How to Stabilize Your Finances – Without Destabilizing Your Marriage
by Debbie Sassen
Labinsky Financial is very pleased to welcome Debbie Sassen to its ranks. Debbie is a financial planner and money coach, currently completing her counselor’s certification with the Financial Recovery SM Institute. As a former Wall Street investment banker, with 30 years of experience, Debbie uses her broad background to move her clients beyond money stress and anxiety to a healthy and confident relationship with their wealth – without the financial mumbo jumbo.
Picture this: you sit down with your spouse to discuss the family finances. Maybe you want to paint the house, send your kids to music lessons, go away for the weekend or talk about retirement. What feeling does this raise for you? Dread? Anxiety? Boredom?
Since very few couples enjoy “the talk,” it’s not surprising that money stress is the leading cause of marital strife and divorce. But that’s no reason to avoid the issue, hide purchases from your spouse, sink helplessly deeper into the Valley of Debt or leave lots of cash in your bank account in lieu of responsible planning for the future.
As a Financial Planner and Money Coach, my job is not just to give money advice but to guide my clients through the process in a calm, loving and even fun way. Yes, it is possible!
Here are some tips to transform the way that you and your spouse work together to improve your finances.
- Keep Your Money Dates Short: You don’t have to confront your whole financial mess in one marathon session. In fact, if you’re just getting started, longer money dates are more likely than not to end in a puddle of tears or frustration. Set your kitchen smartphone timer for 15 minutes. Look over one bank statement or a pension report together. Then do it again tomorrow.
- Talk About Your Dreams for the Future: Want to travel the world? Save the world? Give your children the world? Uncork a bottle of wine and allow yourselves to freely fantasize about exactly how you’d like to live out your future. When was the last time you did that? Talking about your dreams has a way of putting your mutual financial priorities in perspective in a gentle, uplifting way.
- Explore Your Money History: Both you and your spouse absorbed deep messages about money from your family. Talk about the differences. For example, two families may both have avoided buying treats when out. One did it with the message: “We can’t afford anything.” The other one did it with the message: “We spend our money on meaningful things.” These messages will often express themselves in adult money behavior. Just listen.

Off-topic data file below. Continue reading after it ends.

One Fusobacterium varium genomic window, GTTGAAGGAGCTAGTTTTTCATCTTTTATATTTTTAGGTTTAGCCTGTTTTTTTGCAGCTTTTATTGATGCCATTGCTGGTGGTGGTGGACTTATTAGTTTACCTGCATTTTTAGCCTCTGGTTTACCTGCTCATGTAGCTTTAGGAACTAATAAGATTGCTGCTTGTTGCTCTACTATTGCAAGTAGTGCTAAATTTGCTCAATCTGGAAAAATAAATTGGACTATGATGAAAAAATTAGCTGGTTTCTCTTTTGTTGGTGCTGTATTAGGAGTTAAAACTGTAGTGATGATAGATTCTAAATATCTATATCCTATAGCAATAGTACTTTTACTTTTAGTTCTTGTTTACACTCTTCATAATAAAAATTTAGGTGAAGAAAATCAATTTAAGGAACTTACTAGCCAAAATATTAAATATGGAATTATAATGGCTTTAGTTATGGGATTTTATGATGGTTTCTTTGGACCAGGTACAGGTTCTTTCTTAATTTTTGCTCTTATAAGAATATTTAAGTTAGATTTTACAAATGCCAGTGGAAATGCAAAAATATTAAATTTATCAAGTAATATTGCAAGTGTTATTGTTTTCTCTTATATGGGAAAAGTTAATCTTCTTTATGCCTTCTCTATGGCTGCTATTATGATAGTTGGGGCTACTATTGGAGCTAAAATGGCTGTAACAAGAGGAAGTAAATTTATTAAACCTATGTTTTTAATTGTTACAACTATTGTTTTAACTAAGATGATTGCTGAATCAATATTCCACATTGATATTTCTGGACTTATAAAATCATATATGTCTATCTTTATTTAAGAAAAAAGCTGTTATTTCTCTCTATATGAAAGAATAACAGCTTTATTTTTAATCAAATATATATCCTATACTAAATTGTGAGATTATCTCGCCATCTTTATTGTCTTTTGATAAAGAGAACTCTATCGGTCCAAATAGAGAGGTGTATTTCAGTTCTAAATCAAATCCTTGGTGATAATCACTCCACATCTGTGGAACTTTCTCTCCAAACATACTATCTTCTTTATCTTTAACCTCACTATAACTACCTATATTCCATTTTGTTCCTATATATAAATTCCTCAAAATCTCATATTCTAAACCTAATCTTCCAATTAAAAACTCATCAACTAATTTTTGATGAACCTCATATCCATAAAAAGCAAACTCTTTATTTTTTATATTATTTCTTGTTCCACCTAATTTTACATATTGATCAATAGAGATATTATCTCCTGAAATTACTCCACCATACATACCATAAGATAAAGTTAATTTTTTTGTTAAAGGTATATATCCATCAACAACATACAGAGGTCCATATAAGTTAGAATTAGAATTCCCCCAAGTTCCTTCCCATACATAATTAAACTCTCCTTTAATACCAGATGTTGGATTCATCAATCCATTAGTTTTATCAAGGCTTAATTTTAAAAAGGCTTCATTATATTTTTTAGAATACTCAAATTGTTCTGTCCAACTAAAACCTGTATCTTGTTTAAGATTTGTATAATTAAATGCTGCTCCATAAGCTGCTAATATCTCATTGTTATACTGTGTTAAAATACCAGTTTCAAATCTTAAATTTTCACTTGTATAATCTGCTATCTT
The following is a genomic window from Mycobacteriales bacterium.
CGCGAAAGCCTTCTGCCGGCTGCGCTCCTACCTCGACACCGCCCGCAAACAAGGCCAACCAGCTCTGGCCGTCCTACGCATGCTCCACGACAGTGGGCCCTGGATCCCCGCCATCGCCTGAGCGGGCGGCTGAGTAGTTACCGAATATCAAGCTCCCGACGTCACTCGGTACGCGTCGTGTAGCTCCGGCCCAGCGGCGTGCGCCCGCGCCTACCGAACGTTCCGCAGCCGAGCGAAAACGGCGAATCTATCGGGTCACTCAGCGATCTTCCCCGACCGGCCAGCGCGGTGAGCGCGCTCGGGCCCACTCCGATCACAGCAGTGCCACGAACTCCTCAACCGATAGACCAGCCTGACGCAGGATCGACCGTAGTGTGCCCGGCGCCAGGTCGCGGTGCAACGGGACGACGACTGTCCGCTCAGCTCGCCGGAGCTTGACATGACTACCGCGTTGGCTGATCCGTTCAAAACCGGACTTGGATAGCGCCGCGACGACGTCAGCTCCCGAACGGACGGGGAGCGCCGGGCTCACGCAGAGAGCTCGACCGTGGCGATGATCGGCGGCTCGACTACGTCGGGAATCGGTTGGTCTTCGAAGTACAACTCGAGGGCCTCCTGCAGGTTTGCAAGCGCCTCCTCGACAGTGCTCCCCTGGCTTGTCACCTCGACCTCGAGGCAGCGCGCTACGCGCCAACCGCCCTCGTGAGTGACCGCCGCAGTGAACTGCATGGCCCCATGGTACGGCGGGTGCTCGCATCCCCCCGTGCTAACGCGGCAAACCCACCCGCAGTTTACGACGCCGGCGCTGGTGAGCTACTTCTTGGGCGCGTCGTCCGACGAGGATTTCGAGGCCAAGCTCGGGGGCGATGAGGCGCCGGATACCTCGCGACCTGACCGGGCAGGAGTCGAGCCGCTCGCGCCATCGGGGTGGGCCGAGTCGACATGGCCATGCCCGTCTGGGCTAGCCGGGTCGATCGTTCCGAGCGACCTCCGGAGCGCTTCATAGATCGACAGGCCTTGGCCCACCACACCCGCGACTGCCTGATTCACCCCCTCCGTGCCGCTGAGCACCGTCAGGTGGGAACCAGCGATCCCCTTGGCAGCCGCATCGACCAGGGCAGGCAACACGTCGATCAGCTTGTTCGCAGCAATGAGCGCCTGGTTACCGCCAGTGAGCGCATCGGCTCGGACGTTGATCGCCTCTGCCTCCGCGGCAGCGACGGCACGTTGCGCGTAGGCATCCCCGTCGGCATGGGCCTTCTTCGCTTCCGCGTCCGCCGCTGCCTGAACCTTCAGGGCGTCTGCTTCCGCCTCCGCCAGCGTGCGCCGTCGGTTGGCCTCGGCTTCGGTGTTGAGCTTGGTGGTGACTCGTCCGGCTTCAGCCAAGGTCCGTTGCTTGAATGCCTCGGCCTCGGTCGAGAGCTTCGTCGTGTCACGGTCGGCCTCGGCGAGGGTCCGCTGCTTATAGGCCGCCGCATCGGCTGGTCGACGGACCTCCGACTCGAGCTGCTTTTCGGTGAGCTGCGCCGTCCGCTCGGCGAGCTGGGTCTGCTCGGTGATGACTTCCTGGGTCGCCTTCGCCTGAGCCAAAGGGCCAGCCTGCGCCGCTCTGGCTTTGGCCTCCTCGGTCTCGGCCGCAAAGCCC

- Accept Your Different Styles: According to Money Coach and Psychotherapist Olivia Mellan, most couples polarize around money. And “if opposites don’t attract right off the bat,” says Mellan, “then they will create each other eventually.” One spouse will be more of a spender, the other a saver. One partner will love taking risk and the other partner will avoid it like the plague. One side will manage money based strictly on the numbers in a spreadsheet, while the other will rely on their gut and inner instincts. None of these approaches is “the correct answer.” They all have their strengths and can be effective. Acknowledge and accept your partner’s different money style. Work together to build a mature, united plan for the family finances.
- Understand Pacing: Some people like to move fast, radically reinventing their money management within a week. Others need time to adjust to the idea and make gradual changes in their habits. Most likely, you and your spouse will move at different paces. Understand that both fast and slow have their advantages and can be accommodated with loving kindness.
- Notice Your Money Reactions: The knot in your stomach. The tightness in your shoulders. The pain in your neck. Take note of these reactions when you look at your bank statement or talk about how you’re going to meet next month’s mortgage payment. Then take a deep breath and relax. You may have real money issues but being uptight increases the tension in your discussions, without bringing you closer to a solution.
- Make it Fun: Conscious money management is a gift you give yourself and your family – so enjoy it. Put on some music, break out the ice cream or gluten-free cookies, get comfortable on the sofa. Get ready for an adventure.
If these ideas seem totally different to your current money discussions – or even a little crazy – I’m thrilled. A new approach is needed to lower the anxiety around money while still nurturing that most important relationship with your honey. Using a few of these ideas can transform your money discussions from a source of tension to an opportunity to come closer together.
Richer lives, richer relationships, richness in general. Does that sound good? So give it a try! And let me know how it goes.